Lester Holt Will Have Anchored From New York, North Korea, D.C., Minneapolis and South Korea Before Valentine’s Day

By A.J. Katz 

It’s been quite a busy start to 2018 for NBC Nightly News and Dateline NBC anchor Lester Holt. He reported from North Korea the weekend before last, he’s in Washington today covering Pres. Trump’s first State of the Union, and he’s traveling to Minneapolis later this week to anchor Nightly News from the site of Super Bowl LII, which takes place Sunday. NBC has broadcast rights to the Big Game this year, and this will be Holt’s first Super Bowl.

After the Patriots-Eagles showdown, it’s back to the Korean Peninsula to anchor Nightly News from Pyeongchang, South Korea, site of the XXIII Olympic Winter Games. (Holt’s ninth)

We chatted with Holt for a story tied to Adweek’s Super Bowl issue, which hit newsstands yesterday. Here’s the extended version of that Q&A, which took place Jan. 17:


Adweek: NBC Nightly News attracts 8-9 million viewers every weeknight, and is No. 1 in A25-54. Ratings are down a bit from previous years, but you’re still getting a ton of viewers. How are you and your team making sure that newscast remains a relevant part of someone’s day, especially considering they might have been spending their day surfing Twitter and Facebook?

Holt: I think the formula is very simple. It’s about original content. That’s our focus. The other night, we sat down with three top Silicon Valley executives who really opened up about Facebook and Facebook’s failures that led to them being used in the 2016 election by foreign interests. That’s the kind of stuff we’re really emphasizing. That said, we understand the changes. With smart phones, the minute we wake up we’re getting news in a variety of ways. But people really deserve to sit down in the evening and get some understanding of the big events of the day. But also some original reporting, and that has been our emphasis. We have built up our political units, our investigative units, our health units, business units, and they’re turning fresh stories every day that help us stand out in the crowd.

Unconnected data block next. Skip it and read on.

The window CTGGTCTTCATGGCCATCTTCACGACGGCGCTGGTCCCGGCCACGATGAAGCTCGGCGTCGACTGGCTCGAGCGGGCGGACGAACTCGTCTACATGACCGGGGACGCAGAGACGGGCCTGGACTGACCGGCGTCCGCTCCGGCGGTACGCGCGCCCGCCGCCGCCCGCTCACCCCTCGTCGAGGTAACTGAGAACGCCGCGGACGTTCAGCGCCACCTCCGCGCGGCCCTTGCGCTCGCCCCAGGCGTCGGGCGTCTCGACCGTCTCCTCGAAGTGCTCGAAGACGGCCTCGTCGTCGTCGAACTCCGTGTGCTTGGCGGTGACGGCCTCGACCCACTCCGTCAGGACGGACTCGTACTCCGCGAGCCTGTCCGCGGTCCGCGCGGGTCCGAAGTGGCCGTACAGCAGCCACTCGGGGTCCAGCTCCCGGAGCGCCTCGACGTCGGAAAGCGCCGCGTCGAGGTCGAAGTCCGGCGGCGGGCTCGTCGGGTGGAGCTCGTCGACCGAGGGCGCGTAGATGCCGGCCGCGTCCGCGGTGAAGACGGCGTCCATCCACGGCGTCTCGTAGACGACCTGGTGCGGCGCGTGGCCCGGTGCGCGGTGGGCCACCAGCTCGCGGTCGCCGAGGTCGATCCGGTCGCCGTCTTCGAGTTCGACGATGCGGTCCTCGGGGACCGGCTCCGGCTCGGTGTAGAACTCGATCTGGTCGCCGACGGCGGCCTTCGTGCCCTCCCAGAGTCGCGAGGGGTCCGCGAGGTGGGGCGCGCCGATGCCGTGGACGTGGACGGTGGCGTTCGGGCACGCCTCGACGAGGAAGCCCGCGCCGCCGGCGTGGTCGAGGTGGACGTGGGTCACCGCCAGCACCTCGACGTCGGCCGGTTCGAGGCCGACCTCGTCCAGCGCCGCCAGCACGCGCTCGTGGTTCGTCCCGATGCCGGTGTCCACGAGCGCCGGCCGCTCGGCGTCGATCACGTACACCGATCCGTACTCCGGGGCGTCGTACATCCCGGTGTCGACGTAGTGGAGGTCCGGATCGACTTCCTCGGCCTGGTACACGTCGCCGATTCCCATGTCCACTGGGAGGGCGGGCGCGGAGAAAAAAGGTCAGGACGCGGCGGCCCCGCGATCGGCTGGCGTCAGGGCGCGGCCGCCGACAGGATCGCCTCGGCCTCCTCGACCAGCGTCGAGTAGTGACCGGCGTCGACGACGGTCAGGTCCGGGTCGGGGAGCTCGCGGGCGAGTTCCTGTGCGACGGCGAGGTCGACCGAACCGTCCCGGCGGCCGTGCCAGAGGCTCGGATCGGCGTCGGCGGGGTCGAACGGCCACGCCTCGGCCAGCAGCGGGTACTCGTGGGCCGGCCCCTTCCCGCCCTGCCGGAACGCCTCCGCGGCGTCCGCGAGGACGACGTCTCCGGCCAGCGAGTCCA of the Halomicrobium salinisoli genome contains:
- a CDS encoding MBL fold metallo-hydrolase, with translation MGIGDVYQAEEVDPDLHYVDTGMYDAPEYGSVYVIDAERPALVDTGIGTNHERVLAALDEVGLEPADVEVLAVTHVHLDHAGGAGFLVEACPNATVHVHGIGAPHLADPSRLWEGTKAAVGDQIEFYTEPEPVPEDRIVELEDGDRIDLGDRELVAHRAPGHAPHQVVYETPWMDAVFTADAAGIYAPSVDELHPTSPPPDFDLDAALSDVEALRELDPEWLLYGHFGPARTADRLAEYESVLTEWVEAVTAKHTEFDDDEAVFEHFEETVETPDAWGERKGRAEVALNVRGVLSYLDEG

So how do you do all of this considering you have 22 minutes?

It’s not easy. It leads to “spirited” conversations among the senior folks here. I always talk about that when I started in the business, we had a 24-hour news cycle. Now, maybe it’s a two-hour news cycle. Things turn so quickly, and it’s a constant balance of: “What do you lead with?” “What are the important stories of the day?” “What have people not heard a lot about?” “What story has been battered back and forth on cable all day?” There’s no single answer, because it’s more difficult than it has ever been because of the speed at which things happen, and how people receive their news.

How do you define the role of the journalist in the age of Trump? Presidents don’t love the press, but I don’t recall any being as publicly antagonistic towards the Fourth Estate as this one is.

You hear the term “fact checking” right now more than you ever have, but fact checking has been a basic part of reporting for as long as people have been reporting, so we do that. I think this administration challenges us a bit more on that level, fact checking and trying to put things in perspective. We strive to help our viewers understand the differences between issues. I mean true political issues, in which there are clear differences, and then some things that are simply just unusual. We can’t sit back and allow some things to be normalized. They have to be called out. They have to be reported on. I think in many ways, this era has sharpened all of us. My feelings aren’t hurt by being attacked. It’s disappointing to feel low blows from high places, but the fact of the matter is I work for a broadcast that has a 70 year legacy, and you can’t insult away the integrity, the history, and the tradition that we have put together.

The NFL has been politicized by Pres. Trump and Vice Pres. Pence this season. They have publicly expressed displeasure with some players deciding to kneel during the national anthem. Is this something you will address during your Super Bowl nightly newscasts? Do you think you’ll be able to have players/experts come on to speak about it?